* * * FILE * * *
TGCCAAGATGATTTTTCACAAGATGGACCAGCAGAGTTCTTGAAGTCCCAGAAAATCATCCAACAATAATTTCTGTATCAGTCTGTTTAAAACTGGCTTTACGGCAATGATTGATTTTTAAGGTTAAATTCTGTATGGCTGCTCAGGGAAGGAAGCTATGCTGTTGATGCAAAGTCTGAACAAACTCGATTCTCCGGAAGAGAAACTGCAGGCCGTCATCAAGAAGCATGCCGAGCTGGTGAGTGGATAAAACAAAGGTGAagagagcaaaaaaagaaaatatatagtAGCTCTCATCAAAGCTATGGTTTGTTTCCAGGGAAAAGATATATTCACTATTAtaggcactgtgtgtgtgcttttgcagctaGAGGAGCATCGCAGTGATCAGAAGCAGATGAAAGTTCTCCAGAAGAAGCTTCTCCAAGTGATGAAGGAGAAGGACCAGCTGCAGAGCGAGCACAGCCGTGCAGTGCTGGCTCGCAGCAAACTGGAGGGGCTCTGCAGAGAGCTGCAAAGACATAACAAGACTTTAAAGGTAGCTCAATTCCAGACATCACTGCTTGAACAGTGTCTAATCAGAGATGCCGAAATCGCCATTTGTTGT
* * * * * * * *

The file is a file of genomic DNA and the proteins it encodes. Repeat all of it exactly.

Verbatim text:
TGCCAAGATGATTTTTCACAAGATGGACCAGCAGAGTTCTTGAAGTCCCAGAAAATCATCCAACAATAATTTCTGTATCAGTCTGTTTAAAACTGGCTTTACGGCAATGATTGATTTTTAAGGTTAAATTCTGTATGGCTGCTCAGGGAAGGAAGCTATGCTGTTGATGCAAAGTCTGAACAAACTCGATTCTCCGGAAGAGAAACTGCAGGCCGTCATCAAGAAGCATGCCGAGCTGGTGAGTGGATAAAACAAAGGTGAagagagcaaaaaaagaaaatatatagtAGCTCTCATCAAAGCTATGGTTTGTTTCCAGGGAAAAGATATATTCACTATTAtaggcactgtgtgtgtgcttttgcagctaGAGGAGCATCGCAGTGATCAGAAGCAGATGAAAGTTCTCCAGAAGAAGCTTCTCCAAGTGATGAAGGAGAAGGACCAGCTGCAGAGCGAGCACAGCCGTGCAGTGCTGGCTCGCAGCAAACTGGAGGGGCTCTGCAGAGAGCTGCAAAGACATAACAAGACTTTAAAGGTAGCTCAATTCCAGACATCACTGCTTGAACAGTGTCTAATCAGAGATGCCGAAATCGCCATTTGTTGT